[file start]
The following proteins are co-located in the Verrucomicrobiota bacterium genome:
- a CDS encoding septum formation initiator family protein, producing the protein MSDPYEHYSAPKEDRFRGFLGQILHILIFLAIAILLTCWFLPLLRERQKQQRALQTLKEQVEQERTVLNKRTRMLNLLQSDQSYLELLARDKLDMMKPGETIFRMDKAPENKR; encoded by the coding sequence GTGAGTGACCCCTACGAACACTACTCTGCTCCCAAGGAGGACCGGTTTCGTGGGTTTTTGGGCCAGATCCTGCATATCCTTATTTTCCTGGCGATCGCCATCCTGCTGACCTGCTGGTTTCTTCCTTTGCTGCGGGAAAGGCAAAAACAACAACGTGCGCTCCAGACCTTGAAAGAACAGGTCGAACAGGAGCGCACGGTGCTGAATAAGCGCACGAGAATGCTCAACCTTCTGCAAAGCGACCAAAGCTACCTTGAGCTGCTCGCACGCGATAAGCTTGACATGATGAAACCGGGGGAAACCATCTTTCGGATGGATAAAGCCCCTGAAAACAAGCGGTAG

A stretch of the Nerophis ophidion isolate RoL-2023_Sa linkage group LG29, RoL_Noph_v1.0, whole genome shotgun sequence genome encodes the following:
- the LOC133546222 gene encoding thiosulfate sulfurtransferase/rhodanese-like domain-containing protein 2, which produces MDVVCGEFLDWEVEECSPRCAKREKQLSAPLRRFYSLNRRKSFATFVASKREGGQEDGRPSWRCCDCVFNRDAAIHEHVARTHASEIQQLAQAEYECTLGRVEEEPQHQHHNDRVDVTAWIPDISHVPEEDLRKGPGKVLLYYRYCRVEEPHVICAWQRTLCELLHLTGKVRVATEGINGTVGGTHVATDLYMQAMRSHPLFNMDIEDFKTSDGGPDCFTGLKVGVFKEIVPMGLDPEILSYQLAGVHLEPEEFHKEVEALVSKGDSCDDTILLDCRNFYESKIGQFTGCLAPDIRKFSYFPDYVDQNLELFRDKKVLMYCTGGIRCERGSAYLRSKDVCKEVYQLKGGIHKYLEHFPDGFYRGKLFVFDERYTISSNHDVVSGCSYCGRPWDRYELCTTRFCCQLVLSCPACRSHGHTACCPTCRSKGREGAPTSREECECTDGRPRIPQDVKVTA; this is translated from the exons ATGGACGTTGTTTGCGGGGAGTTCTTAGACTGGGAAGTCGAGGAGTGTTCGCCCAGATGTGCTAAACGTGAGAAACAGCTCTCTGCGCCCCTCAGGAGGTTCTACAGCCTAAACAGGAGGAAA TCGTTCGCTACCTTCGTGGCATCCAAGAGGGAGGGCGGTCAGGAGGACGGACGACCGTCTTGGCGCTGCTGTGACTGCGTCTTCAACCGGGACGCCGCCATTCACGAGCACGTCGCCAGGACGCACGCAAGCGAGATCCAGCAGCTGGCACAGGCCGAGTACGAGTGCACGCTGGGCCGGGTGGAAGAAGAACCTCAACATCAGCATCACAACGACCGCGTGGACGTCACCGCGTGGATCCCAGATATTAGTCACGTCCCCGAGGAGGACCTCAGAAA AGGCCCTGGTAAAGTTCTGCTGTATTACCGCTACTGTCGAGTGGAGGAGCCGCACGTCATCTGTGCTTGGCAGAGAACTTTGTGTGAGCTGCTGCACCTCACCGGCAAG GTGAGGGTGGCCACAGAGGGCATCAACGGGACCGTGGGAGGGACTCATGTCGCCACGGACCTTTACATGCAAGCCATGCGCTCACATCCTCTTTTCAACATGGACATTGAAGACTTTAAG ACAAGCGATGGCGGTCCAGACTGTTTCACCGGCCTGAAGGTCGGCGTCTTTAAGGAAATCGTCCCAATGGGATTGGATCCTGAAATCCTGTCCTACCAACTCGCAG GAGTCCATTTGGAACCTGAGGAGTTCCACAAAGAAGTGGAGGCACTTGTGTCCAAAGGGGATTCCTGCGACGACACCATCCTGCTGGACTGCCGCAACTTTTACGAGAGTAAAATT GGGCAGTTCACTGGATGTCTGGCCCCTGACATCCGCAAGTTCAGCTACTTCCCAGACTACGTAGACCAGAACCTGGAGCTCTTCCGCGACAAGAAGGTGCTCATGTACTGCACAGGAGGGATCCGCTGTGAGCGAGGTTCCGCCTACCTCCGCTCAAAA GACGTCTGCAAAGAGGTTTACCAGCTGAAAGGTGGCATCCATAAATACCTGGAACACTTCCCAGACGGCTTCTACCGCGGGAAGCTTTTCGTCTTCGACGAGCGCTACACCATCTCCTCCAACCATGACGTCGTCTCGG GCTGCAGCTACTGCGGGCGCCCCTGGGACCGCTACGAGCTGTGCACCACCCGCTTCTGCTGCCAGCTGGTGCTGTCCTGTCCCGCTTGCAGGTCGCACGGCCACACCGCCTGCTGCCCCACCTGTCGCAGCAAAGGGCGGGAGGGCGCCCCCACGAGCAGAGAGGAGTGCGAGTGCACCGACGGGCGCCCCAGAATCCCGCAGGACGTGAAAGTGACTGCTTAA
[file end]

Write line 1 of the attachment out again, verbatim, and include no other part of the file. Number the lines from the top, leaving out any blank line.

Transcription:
The following proteins are co-located in the Verrucomicrobiota bacterium genome: